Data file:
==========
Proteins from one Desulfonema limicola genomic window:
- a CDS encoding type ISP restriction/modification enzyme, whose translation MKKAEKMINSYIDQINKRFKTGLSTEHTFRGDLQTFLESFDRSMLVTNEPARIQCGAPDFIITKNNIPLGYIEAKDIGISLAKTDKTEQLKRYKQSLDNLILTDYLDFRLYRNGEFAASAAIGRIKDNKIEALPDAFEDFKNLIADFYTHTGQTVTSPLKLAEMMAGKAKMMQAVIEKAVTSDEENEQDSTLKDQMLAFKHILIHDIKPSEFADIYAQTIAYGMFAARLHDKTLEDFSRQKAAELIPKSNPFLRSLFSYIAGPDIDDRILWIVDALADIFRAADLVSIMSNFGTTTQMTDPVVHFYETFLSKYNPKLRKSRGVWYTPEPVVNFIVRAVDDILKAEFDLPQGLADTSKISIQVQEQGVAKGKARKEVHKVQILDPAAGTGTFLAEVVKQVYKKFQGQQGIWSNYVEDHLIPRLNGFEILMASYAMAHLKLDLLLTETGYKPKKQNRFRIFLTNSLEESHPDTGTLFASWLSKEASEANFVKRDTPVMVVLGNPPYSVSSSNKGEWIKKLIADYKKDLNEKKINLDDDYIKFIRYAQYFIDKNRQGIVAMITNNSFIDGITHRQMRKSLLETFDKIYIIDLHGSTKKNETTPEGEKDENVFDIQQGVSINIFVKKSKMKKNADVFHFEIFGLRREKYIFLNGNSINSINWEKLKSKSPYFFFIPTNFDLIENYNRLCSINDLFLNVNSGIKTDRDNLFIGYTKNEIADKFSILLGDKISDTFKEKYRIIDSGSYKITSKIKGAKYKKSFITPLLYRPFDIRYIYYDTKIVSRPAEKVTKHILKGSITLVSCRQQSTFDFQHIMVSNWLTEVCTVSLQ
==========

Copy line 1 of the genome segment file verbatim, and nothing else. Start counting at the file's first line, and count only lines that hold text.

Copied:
Proteins from one Desulfonema limicola genomic window: